Updated: Monday, 27 Jul 2009, 10:29 PM EDTPublished : Monday, 27 Jul 2009, 10:29 PM EDT
By SIMON SHAYKHETFOX 2 News
DETROIT (WJBK) - A Detroit man fears for his mother's safety after suspected gang members break in and trash her home.
"This is the one place you're supposed to feel safe. That's supposed to be secure," said Marcel Sewell. "They just crept through the window like it was nothing."
Paint splattered on the floor. Graffiti all over the walls and a TV stand missing a television. That's the calling card of a group of suspected gang members who signed "7 Mile".
"They don't care. There's no feeling there. There's no compassion. There's no understanding," Sewell said.
They terrorized the Detroit woman's home while she was gone over the weekend. Her son agreed to talk with FOX 2 because his mother is just too shook up. He says the punks make mom want to leave the city she's called home for nearly 30 years.
"We worked hard for what we have in here. It wasn't given to us. You had to get up and go to work for that," said Sewell.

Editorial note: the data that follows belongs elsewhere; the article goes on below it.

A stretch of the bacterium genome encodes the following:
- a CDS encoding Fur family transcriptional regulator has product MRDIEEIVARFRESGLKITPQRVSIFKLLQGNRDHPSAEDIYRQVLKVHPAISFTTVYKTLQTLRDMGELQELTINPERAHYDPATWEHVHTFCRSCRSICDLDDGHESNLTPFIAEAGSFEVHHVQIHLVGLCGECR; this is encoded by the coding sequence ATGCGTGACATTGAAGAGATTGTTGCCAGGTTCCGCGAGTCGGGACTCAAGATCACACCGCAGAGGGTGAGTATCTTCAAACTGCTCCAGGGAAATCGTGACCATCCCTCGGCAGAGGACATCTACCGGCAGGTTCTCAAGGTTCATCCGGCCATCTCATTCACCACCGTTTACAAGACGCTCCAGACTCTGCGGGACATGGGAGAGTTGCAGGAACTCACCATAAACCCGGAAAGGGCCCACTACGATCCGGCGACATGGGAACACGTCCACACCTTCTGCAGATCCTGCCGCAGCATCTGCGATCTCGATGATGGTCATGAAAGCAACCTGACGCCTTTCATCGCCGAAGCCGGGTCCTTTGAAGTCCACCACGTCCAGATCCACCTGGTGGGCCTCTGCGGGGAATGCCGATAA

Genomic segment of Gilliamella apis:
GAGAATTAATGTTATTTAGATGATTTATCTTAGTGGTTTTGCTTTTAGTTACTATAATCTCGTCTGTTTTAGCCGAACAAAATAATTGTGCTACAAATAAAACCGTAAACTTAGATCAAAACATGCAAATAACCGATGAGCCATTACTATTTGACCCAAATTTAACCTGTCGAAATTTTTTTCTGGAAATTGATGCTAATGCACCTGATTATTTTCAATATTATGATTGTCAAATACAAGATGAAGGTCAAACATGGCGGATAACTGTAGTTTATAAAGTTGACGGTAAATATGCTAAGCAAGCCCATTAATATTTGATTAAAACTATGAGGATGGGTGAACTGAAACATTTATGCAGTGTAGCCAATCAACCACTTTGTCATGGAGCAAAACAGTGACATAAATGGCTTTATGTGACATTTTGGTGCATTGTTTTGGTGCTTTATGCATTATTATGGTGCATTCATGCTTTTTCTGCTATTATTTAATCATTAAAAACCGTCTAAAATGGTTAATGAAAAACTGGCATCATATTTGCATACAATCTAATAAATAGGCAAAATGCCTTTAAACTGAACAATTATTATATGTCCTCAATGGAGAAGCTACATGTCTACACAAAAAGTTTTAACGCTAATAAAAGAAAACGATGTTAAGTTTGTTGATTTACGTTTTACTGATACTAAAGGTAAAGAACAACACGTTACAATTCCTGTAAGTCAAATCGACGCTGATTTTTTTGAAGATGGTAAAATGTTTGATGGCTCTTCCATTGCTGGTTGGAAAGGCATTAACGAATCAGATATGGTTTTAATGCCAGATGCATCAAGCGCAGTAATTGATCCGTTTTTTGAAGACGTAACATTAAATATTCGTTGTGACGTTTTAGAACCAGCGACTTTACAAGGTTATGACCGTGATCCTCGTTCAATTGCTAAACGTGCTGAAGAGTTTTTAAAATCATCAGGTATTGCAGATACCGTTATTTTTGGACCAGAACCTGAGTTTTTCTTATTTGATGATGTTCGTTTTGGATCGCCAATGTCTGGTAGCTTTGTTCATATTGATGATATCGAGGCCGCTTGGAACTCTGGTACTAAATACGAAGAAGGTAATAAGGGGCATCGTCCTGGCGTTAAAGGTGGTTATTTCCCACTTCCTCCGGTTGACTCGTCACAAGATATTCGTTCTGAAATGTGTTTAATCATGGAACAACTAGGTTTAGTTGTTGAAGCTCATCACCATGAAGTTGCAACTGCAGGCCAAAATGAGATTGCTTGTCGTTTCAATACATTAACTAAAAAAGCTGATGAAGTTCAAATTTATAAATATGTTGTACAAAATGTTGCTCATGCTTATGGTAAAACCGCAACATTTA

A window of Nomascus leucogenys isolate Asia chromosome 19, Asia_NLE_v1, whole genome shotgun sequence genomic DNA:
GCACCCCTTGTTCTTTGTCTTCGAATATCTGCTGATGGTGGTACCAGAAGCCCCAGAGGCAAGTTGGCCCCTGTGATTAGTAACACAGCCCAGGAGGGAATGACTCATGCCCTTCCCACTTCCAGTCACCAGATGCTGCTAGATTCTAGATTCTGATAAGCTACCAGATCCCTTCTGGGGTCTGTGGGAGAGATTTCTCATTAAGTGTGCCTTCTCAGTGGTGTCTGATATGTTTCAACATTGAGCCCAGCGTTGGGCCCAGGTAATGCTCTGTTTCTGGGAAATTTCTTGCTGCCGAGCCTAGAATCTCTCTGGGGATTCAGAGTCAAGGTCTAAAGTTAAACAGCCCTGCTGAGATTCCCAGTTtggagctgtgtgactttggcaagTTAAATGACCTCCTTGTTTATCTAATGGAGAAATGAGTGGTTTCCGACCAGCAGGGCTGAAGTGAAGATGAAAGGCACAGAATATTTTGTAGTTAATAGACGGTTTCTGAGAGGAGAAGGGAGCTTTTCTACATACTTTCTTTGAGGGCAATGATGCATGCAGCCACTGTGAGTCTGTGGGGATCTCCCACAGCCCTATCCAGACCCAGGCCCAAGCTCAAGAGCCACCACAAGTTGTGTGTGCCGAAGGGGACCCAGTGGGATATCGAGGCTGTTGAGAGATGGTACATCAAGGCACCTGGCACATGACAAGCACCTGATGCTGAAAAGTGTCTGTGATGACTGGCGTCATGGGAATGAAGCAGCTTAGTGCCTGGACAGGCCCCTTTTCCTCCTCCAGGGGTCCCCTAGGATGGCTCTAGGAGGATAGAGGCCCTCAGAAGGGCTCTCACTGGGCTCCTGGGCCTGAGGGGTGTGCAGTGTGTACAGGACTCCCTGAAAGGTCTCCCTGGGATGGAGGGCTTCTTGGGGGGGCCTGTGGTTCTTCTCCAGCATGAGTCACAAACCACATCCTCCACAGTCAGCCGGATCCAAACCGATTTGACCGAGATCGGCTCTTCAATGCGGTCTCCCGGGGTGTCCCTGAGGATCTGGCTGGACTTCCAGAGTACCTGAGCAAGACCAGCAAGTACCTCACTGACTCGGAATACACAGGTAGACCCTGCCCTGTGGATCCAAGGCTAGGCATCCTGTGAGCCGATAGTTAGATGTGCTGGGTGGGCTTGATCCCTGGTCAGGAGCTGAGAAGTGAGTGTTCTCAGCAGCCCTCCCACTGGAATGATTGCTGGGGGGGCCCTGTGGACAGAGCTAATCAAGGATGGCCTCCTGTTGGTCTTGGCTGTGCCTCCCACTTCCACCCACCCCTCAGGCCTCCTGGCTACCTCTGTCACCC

Detroit Police are now monitoring the house and following up on leads. In the meantime, Sewell, who grew up here near Seven Mile Road, has already moved back in to make sure his mother is safe.
Sewell tells FOX 2 that he refuses to fear the streets where he grew up. However, there's no question things have changed. "It takes a village to raise a child," he said. "These children are raising themselves now."
Despite the new locks, more had to be done. So, the Problem Solvers reached out for help and the called was answered.
"We felt we had to get involved," said Karen Majeske of Guardian Alarm Company.
Guardian Alarm was so appalled by what happened, they are now donating a state of the art alarm system. That way, the family will have their peace of mind back and know they're secure 24 hours a day, seven days a week.
"She just kept thanking me over and over and said that she's been in her home since 1980 and she doesn't want to leave," said Majeske. "She will feel so safe with that alarm system in the home protecting her."
"So when she goes into work and comes home, she knows she has some place that's not going to be violated," Sewell said.
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